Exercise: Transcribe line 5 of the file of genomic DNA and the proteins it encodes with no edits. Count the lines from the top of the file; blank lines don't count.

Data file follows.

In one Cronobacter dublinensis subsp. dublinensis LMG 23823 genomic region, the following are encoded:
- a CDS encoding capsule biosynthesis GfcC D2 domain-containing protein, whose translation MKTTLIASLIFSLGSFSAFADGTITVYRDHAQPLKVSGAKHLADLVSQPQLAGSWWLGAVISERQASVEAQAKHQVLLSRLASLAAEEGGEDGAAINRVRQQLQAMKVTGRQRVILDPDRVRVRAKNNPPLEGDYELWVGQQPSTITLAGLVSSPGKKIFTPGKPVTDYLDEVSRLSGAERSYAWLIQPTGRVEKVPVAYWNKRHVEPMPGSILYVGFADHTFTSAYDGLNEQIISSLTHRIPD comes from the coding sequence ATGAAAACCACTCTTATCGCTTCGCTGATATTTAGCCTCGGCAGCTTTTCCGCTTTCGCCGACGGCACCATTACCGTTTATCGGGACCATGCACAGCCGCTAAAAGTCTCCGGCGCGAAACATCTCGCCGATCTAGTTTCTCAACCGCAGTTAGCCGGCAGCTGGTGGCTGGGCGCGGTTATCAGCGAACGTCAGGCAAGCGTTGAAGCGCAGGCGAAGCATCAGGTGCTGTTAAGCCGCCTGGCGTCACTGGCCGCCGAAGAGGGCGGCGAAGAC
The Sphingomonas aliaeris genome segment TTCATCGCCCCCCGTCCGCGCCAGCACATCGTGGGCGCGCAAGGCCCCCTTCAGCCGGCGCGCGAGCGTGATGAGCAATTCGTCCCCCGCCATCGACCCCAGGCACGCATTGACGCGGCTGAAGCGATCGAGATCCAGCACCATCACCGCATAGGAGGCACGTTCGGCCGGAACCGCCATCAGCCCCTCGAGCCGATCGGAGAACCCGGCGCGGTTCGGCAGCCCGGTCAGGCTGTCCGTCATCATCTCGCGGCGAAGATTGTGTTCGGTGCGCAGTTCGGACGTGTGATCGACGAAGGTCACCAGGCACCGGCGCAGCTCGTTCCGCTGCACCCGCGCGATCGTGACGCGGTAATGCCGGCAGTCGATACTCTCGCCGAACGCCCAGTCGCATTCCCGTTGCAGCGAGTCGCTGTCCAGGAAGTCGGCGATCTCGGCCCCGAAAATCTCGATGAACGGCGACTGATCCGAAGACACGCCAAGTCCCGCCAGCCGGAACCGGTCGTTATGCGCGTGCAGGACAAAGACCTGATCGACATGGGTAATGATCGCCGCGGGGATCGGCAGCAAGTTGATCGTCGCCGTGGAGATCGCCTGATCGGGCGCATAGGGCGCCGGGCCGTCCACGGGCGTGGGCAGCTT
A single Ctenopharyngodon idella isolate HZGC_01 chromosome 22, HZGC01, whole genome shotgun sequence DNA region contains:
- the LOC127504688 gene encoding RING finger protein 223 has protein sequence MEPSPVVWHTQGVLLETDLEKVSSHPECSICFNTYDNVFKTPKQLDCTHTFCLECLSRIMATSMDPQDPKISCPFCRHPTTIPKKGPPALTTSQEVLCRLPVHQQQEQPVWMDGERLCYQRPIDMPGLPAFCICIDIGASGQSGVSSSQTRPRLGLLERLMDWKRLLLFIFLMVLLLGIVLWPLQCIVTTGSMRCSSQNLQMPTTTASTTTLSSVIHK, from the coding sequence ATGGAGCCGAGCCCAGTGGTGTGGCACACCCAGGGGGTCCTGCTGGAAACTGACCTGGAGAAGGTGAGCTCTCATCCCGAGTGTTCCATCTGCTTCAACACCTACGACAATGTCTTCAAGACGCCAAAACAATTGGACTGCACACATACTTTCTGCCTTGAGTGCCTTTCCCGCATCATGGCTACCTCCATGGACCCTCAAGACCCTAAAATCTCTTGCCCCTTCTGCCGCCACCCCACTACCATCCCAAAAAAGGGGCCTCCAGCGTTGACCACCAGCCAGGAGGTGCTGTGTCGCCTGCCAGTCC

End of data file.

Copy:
- the LOC127504688 gene encoding RING finger protein 223 has protein sequence MEPSPVVWHTQGVLLETDLEKVSSHPECSICFNTYDNVFKTPKQLDCTHTFCLECLSRIMATSMDPQDPKISCPFCRHPTTIPKKGPPALTTSQEVLCRLPVHQQQEQPVWMDGERLCYQRPIDMPGLPAFCICIDIGASGQSGVSSSQTRPRLGLLERLMDWKRLLLFIFLMVLLLGIVLWPLQCIVTTGSMRCSSQNLQMPTTTASTTTLSSVIHK, from the coding sequence ATGGAGCCGAGCCCAGTGGTGTGGCACACCCAGGGGGTCCTGCTGGAAACTGACCTGGAGAAGGTGAGCTCTCATCCCGAGTGTTCCATCTGCTTCAACACCTACGACAATGTCTTCAAGACGCCAAAACAATTGGACTGCACACATACTTTCTGCCTTGAGTGCCTTTCCCGCATCATGGCTACCTCCATGGACCCTCAAGACCCTAAAATCTCTTGCCCCTTCTGCCGCCACCCCACTACCATCCCAAAAAAGGGGCCTCCAGCGTTGACCACCAGCCAGGAGGTGCTGTGTCGCCTGCCAGTCC